House panel lacks full view of Trump’s actions on January 6, Raskin says

Rep. Jamie Raskin of Maryland said it was suspicious and unusual to find a seven-hour gap in White House phone records that were turned over to the House select committee investigating the January 6 insurrection.

The Democratic congressman, who is a member of the committee, told “Face the Nation” on Sunday that the panel still doesn’t have a full understanding of former President Donald Trump’s actions on the day of the attack.

“Well, it’s a very unusual thing for us to find that suddenly everything goes dark for a seven-hour period in terms of tracking the movements and the conversations of the president,” Raskin said.

“We are aware of other phone calls that took place during that time that included the president,” he said. “But we have no comprehensive, fine-grained portrait of what was going on during that period, and that’s obviously of intense interest to us.”

CBS News and The Washington Post obtained documents last week showing a gap of seven hours and 37 minutes on Trump’s phone logs that were part of internal White House records submitted to the January 6 committee. The panel is now investigating whether he used a “burner phone,” a disposable phone that prevents contacts from being traced. Trump responded to the report saying he had never heard of the phrase “burner phone.”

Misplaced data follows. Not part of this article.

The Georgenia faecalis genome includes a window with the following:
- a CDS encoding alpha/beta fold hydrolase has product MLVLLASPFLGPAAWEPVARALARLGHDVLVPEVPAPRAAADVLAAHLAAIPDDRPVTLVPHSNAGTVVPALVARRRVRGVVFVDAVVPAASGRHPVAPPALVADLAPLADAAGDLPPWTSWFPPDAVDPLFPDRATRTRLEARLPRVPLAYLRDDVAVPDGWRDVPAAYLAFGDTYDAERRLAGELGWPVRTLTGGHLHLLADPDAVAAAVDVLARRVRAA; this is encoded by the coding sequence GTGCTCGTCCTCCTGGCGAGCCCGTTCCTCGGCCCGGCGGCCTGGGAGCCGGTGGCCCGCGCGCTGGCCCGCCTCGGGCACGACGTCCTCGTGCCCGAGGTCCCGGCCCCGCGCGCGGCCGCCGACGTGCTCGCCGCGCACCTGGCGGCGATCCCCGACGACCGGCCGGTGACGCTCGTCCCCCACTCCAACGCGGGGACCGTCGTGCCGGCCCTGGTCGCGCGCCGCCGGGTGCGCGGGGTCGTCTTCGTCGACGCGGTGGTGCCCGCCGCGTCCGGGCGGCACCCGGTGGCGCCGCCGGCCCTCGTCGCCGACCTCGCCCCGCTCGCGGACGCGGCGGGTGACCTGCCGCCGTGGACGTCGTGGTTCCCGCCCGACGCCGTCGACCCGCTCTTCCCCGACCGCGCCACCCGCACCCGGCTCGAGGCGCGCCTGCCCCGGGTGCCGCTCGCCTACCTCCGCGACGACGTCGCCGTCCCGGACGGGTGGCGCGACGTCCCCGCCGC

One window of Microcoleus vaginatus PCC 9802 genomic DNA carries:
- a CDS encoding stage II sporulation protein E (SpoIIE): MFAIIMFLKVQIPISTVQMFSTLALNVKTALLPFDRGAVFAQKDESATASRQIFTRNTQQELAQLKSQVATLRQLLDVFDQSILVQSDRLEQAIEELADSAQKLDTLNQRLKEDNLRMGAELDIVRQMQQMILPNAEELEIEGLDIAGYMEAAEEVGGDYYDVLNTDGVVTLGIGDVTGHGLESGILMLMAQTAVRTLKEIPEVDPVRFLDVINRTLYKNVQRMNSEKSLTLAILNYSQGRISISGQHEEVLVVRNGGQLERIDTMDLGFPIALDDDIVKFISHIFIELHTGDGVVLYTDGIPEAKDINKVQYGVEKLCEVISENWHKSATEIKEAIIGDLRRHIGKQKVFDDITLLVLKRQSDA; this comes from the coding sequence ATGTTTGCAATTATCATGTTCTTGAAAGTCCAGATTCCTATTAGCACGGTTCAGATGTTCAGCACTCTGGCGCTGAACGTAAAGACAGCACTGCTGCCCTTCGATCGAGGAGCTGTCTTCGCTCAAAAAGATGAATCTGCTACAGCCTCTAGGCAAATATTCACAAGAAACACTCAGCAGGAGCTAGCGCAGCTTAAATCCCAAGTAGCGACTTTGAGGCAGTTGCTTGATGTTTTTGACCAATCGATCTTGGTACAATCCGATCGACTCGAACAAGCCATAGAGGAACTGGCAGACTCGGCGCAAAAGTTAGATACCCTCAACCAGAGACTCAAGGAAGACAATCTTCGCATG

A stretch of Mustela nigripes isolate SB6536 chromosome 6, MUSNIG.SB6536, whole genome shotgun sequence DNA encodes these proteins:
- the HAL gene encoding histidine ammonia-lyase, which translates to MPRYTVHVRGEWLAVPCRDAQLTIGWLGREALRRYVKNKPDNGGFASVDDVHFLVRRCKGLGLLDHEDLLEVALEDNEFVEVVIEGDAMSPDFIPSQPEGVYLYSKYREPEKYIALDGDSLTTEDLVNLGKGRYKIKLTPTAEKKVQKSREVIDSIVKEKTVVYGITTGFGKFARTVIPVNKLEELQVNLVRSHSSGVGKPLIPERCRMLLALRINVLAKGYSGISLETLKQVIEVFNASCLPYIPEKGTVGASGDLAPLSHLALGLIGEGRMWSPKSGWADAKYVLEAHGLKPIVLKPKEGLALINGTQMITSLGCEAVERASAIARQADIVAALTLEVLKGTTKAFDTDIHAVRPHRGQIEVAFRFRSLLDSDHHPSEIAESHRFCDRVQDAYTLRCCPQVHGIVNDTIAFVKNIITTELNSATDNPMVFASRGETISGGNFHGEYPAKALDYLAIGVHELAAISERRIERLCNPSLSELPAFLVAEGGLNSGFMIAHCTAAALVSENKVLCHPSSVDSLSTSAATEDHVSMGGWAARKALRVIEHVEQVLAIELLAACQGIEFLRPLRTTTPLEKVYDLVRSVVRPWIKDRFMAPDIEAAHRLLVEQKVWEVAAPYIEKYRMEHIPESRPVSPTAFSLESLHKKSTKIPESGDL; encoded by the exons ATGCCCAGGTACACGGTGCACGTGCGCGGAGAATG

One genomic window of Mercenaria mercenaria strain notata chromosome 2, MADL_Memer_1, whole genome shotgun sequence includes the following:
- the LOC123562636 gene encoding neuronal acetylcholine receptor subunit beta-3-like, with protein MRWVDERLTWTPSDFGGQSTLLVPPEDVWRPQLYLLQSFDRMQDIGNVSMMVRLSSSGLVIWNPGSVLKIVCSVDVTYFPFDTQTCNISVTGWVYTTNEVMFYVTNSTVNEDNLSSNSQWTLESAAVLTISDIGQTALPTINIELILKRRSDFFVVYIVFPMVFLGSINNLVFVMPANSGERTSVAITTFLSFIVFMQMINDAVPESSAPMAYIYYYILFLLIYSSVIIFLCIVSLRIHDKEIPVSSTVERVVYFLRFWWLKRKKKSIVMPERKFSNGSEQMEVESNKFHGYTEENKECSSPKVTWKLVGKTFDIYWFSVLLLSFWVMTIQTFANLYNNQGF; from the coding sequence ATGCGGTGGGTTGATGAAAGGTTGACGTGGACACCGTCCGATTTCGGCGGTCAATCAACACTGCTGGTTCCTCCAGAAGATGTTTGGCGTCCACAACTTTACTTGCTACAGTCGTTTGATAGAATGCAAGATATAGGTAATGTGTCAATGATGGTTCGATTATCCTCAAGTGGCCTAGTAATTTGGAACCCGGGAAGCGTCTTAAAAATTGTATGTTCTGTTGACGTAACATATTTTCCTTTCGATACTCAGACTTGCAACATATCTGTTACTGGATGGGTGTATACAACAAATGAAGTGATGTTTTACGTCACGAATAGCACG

Raskin said the committee is also considering the possibility that the hours-long gap was the result of incompetence rather than conspiracy.

“We’re taking that possibility into account. It does seem like the gaps are suspiciously tailored to the heart of the events, but we’re checking that out,” Raskin said.

The committee is working to find potential connections between the violent mob that left multiple people dead and injured more than 100 police officers and what Raskin described as an “inside coup,” which he said was orchestrated by Trump against the constitutional system.

Raskin said he hopes the panel will eventually present a complete picture of what took place on January 6, what led to it and “then what we need to do as a country to fortify democratic institutions and processes against future insurrections and coups and attempts to destabilize and overthrow our elections.”

Public hearings before the January 6 committee could begin as early as May, he said.

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